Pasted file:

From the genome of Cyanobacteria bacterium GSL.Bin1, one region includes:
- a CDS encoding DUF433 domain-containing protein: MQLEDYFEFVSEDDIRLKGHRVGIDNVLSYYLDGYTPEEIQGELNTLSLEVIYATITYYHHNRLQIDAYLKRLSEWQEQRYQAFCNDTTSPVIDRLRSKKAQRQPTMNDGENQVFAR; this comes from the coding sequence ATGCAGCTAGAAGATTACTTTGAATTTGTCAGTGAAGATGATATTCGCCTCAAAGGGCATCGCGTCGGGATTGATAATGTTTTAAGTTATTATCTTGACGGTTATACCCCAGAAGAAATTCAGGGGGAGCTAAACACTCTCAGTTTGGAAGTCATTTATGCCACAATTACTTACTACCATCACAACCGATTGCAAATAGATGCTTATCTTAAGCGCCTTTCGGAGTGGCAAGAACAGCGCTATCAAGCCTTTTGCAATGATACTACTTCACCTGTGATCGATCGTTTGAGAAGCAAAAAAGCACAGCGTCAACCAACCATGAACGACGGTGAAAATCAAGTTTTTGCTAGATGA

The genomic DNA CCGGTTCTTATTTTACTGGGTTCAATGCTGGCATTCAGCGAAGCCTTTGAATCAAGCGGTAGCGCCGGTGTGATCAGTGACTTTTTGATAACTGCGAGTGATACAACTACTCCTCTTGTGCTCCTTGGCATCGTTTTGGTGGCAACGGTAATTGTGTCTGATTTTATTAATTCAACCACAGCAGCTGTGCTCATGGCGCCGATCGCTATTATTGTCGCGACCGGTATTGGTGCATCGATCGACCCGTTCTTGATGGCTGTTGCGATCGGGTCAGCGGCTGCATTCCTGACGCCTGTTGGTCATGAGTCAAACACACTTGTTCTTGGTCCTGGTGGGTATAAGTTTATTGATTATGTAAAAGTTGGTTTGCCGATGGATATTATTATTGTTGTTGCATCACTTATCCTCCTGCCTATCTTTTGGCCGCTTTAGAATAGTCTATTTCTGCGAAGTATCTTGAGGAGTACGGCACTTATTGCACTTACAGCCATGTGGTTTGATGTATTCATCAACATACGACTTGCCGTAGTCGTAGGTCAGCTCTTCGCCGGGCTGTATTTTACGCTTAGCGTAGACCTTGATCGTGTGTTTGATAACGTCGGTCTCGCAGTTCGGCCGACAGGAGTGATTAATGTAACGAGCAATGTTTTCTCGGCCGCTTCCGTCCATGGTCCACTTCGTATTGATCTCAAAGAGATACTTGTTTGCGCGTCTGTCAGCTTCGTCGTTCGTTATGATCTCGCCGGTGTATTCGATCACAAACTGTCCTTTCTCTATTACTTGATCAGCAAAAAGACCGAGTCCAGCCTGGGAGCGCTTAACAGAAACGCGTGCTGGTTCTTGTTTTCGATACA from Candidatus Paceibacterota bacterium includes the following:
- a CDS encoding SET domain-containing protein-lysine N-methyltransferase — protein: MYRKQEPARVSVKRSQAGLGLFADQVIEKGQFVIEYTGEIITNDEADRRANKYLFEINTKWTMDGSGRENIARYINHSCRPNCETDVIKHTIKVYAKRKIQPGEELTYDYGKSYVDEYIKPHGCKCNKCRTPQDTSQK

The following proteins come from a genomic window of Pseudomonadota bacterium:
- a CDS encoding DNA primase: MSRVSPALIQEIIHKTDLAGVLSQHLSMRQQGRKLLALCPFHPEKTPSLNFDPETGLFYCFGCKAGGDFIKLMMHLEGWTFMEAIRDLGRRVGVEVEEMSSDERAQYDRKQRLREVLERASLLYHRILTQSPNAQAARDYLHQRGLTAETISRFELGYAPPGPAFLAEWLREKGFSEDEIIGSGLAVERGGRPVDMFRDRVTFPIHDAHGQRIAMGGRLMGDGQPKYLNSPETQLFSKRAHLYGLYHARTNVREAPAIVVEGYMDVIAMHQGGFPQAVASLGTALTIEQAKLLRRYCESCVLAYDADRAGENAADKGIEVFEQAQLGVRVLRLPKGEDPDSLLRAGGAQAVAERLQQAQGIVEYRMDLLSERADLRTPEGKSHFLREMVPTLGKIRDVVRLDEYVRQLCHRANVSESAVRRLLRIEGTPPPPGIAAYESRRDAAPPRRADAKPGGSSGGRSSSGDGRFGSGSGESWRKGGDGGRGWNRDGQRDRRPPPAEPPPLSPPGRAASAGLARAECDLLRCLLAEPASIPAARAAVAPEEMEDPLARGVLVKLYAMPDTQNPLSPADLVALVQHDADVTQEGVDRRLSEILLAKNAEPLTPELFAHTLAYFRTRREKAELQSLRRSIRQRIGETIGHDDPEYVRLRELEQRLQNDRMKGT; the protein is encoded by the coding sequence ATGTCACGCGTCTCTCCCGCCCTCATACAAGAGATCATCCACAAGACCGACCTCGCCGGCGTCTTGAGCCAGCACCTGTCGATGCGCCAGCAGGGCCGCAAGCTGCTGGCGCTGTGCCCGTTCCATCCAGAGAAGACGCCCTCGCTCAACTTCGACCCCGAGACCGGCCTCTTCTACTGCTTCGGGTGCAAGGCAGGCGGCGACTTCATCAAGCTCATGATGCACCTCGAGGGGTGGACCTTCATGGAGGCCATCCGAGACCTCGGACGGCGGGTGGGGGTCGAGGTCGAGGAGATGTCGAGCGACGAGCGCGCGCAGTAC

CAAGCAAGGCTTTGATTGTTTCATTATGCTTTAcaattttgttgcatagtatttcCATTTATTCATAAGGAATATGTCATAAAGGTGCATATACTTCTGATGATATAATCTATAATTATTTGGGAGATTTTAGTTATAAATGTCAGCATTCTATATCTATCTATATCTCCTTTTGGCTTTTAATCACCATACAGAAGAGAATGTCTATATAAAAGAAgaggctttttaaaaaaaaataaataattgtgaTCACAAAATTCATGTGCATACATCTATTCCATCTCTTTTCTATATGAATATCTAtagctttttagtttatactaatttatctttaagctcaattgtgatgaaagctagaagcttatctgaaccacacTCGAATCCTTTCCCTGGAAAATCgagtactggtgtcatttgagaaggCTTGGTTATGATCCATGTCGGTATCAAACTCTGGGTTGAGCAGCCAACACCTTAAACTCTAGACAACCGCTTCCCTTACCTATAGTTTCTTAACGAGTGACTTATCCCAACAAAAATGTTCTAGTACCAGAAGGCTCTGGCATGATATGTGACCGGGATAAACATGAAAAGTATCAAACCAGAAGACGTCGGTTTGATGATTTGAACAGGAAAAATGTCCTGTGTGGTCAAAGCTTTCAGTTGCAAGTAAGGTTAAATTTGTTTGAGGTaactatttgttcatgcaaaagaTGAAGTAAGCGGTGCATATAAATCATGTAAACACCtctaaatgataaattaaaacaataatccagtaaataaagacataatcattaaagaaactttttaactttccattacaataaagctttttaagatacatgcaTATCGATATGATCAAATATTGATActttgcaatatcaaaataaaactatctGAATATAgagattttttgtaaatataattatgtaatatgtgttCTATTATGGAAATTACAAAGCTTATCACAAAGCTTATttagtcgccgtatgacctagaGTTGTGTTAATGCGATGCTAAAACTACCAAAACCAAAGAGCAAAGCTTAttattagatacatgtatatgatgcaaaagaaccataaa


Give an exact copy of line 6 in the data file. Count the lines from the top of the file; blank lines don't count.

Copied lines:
- a CDS encoding DNA primase: MSRVSPALIQEIIHKTDLAGVLSQHLSMRQQGRKLLALCPFHPEKTPSLNFDPETGLFYCFGCKAGGDFIKLMMHLEGWTFMEAIRDLGRRVGVEVEEMSSDERAQYDRKQRLREVLERASLLYHRILTQSPNAQAARDYLHQRGLTAETISRFELGYAPPGPAFLAEWLREKGFSEDEIIGSGLAVERGGRPVDMFRDRVTFPIHDAHGQRIAMGGRLMGDGQPKYLNSPETQLFSKRAHLYGLYHARTNVREAPAIVVEGYMDVIAMHQGGFPQAVASLGTALTIEQAKLLRRYCESCVLAYDADRAGENAADKGIEVFEQAQLGVRVLRLPKGEDPDSLLRAGGAQAVAERLQQAQGIVEYRMDLLSERADLRTPEGKSHFLREMVPTLGKIRDVVRLDEYVRQLCHRANVSESAVRRLLRIEGTPPPPGIAAYESRRDAAPPRRADAKPGGSSGGRSSSGDGRFGSGSGESWRKGGDGGRGWNRDGQRDRRPPPAEPPPLSPPGRAASAGLARAECDLLRCLLAEPASIPAARAAVAPEEMEDPLARGVLVKLYAMPDTQNPLSPADLVALVQHDADVTQEGVDRRLSEILLAKNAEPLTPELFAHTLAYFRTRREKAELQSLRRSIRQRIGETIGHDDPEYVRLRELEQRLQNDRMKGT; the protein is encoded by the coding sequence ATGTCACGCGTCTCTCCCGCCCTCATACAAGAGATCATCCACAAGACCGACCTCGCCGGCGTCTTGAGCCAGCACCTGTCGATGCGCCAGCAGGGCCGCAAGCTGCTGGCGCTGTGCCCGTTCCATCCAGAGAAGACGCCCTCGCTCAACTTCGACCCCGAGACCGGCCTCTTCTACTGCTTCGGGTGCAAGGCAGGCGGCGACTTCATCAAGCTCATGATGCACCTCGAGGGGTGGACCTTCATGGAGGCCATCCGAGACCTCGGACGGCGGGTGGGGGTCGAGGTCGAGGAGATGTCGAGCGACGAGCGCGCGCAGTAC